What is the final velocity of the truck?

Where have you seen this equation before? So, what type of event has taken place?
 
  • #20
PeroK said:
That's not what would happen.

Hmm. For the two to coalesce the initial collision would have to be inelastic, so right off the bat some energy has to be dissipated somewhere. I'm guessing thermal in the trolley/block.

Then we're left with an object rolling at some speed relative to the surface of the Earth. The rolling wheel encounters no friction on a flat surface. Air resistance against the trolley, maybe.
 
  • #21
PeroK said:
Ps You can set up a problem for yourself: trollley of mass ##M##, block of mass ##m##, thrown onto trolley with initial velocity ##v## and coefficient of friction ##\mu##.

What is the final velocity of the truck?

Where have you seen this equation before? So, what type of event has taken place?

Right I won't be a minute
 
  • #22
etotheipi said:
Hmm. For the two to coalesce the initial collision would have to be inelastic, so right off the bat some energy has to be dissipated somewhere. I'm guessing thermal in the trolley/block.

Then we're left with an object rolling at some speed relative to the surface of the Earth. The rolling wheel encounters no friction on a flat surface. Air resistance against the trolley, maybe.

This is the problem. We're not worried about air resistance or rolling resistance (or the mechanism of thermal energy dissipation). You are not seeing the wood for the trees.

Part of what you have said gives you a shortcut to the answer.
 
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  • #23
PeroK said:
This is the problem. We're not worried about air resistance or rolling resistance (or the mechanism of thermal energy dissipation). You are not seeing the wood for the trees.

Part of what you have said gives you a shortcut to the answer.

I lied, I might be a little more than a minute...

Initially went to momentum conservation, then realized it probably wasn't what you're looking for. Either way, this gives ##v = \frac{m}{M+m}u##.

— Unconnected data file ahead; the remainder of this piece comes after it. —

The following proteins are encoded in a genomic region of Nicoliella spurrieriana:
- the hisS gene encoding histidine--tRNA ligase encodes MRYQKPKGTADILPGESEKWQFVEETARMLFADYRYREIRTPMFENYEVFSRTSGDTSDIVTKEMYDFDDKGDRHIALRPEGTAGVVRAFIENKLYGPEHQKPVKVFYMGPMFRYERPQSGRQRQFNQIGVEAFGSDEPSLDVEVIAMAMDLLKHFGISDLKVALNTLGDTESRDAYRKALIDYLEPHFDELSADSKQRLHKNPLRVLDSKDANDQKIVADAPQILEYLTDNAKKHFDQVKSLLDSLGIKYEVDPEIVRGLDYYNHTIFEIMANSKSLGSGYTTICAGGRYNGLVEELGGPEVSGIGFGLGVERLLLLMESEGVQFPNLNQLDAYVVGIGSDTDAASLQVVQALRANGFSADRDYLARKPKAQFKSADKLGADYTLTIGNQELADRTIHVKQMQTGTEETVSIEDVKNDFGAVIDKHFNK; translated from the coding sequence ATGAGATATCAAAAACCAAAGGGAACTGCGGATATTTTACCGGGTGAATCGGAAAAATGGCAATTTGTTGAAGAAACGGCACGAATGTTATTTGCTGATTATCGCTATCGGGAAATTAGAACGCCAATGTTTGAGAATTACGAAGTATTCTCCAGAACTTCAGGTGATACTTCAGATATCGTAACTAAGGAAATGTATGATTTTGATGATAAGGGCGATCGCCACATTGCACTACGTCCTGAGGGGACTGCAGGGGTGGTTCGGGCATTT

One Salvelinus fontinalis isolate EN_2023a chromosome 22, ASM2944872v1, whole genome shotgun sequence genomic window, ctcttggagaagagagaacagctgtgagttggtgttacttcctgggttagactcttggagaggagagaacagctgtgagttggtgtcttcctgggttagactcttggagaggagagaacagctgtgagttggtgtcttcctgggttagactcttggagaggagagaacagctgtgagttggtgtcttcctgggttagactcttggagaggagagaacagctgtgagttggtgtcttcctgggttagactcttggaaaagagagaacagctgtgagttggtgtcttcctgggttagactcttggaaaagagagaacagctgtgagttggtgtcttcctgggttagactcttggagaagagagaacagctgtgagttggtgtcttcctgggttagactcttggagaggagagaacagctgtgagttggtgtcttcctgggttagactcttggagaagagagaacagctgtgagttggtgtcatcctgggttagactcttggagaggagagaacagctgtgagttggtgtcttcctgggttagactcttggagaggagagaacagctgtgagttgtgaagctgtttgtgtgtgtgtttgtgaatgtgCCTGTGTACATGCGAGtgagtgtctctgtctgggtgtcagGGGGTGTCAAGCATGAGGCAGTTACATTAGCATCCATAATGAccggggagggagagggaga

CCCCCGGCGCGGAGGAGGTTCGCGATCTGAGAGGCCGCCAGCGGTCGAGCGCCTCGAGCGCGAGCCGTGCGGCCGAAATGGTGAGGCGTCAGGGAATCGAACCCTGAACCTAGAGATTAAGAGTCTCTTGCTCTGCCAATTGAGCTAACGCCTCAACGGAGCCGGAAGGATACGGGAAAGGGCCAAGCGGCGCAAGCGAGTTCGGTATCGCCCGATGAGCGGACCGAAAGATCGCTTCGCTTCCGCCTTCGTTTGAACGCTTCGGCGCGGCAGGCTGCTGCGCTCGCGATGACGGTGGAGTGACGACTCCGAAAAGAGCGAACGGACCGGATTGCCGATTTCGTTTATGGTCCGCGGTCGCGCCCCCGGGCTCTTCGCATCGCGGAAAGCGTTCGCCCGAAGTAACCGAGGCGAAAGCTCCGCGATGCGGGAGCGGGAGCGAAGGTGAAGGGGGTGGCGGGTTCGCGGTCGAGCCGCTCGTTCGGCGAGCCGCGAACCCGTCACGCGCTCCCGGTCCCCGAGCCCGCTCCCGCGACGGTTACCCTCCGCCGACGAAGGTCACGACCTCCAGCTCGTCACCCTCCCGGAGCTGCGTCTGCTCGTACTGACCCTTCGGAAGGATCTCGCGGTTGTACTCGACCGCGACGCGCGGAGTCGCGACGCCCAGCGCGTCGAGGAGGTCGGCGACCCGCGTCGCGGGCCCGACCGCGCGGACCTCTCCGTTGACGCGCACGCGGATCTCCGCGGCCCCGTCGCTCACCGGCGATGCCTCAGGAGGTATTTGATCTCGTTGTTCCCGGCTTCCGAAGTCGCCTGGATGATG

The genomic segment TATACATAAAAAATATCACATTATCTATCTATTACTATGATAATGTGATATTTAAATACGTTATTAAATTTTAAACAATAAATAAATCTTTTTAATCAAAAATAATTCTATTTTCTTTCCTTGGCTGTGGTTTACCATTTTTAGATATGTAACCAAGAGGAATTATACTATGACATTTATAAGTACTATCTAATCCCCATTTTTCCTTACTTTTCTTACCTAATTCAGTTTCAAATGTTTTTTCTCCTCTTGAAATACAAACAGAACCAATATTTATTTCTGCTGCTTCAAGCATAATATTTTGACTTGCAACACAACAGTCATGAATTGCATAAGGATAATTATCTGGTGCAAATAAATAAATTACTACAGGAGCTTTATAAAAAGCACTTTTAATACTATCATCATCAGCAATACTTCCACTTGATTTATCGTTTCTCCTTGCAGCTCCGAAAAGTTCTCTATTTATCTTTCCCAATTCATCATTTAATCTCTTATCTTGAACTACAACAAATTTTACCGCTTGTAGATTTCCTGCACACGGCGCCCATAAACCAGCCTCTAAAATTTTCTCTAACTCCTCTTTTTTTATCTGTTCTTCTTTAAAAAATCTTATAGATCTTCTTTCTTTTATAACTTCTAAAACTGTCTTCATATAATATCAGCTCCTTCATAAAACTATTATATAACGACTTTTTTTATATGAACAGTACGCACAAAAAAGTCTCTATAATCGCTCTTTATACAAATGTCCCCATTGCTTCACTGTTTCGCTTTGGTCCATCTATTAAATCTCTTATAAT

I'm trying to think about how the coefficient fits into it. For the little mass

##-\mu N = m\frac{dv}{dt}##

whilst the relative velocity of the little mass wrt the trolley is ##v - v_{t}## where ##v_{t}## is also a function of time, such that

##\mu N = M\frac{dv_t}{dt}##

Then you've got something like

##\int_{v}^{v_{f}} m dv = \int_{0}^{v_{f}} -M dv_t \implies mv_{f} -mv = -Mv_{f} \implies v_{f} = \frac{m+M}{m}v##

Or

##v_{f} = \frac{m}{M+m}v##
 
  • #24
etotheipi said:
I lied, I might be a little more than a minute...

Initially went to momentum conservation, then realized it probably wasn't what you're looking for. Either way, this gives ##v = \frac{m}{M+m}u##.

I'm trying to think about how the coefficient fits into it. For the little mass

##-\mu N = m\frac{dv}{dt}##

whilst the relative velocity of the little mass wrt the trolley is ##v - v_{t}## where ##v_{t}## is also a function of time, such that

##\mu N = M\frac{dv_t}{dt}##

Then you've got something like

##\int_{v}^{v_{f}} m dv = \int_{0}^{v_{f}} -M dv_t \implies mv_{f} -mv = -Mv_{f} \implies v_{f} = \frac{m+M}{m}v##

I must have made a mistake somewhere...
Yes, obviously that term should be inverted. The point is that we have a totally inelastic collision. It doesn't matter if the collision is by friction, hitting part of the trolley or a combination of both. The final velocity is determined by conservation of momentum.
 
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  • #25
Cool, thanks for your help.

At the end of the day lots of this energy stuff can be figured out with common sense, but I'm trying to be intentionally pedantic just to try and formalise a lot of the stuff I've covered over the past few years.

I'm finding energy especially is one of those topics that's a constant cycle of learning something and then realising that interpretation is limited, then needing to sort of "re-learn" a new framework, and then that same thing happening again. I guess that applies to a lot of Physics though. "If it ain't broke then don't fix it" works for a little while and then I run into problems and need to spend a lot of time just relearning the topic from the ground up in a different way.
 
  • #26
etotheipi said:
Cool, thanks for your help.

At the end of the day lots of this energy stuff can be figured out with common sense, but I'm trying to be intentionally pedantic just to try and formalise a lot of the stuff I've covered over the past few years.

I'm finding energy especially is one of those topics that's a constant cycle of learning something and then realising that interpretation is limited, then needing to sort of "re-learn" a new framework, and then that same thing happening again. I guess that applies to a lot of Physics though. "If it ain't broke then don't fix it" works for a little while and then I run into problems and need to spend a lot of time just relearning the topic from the ground up in a different way.

Possibly one interesting detail that as come out of this is: If we let the second object move, then the frictional force accelerates it (no loss of energy directly). But, the force decelerates the incoming object (which is where the energy loss comes from).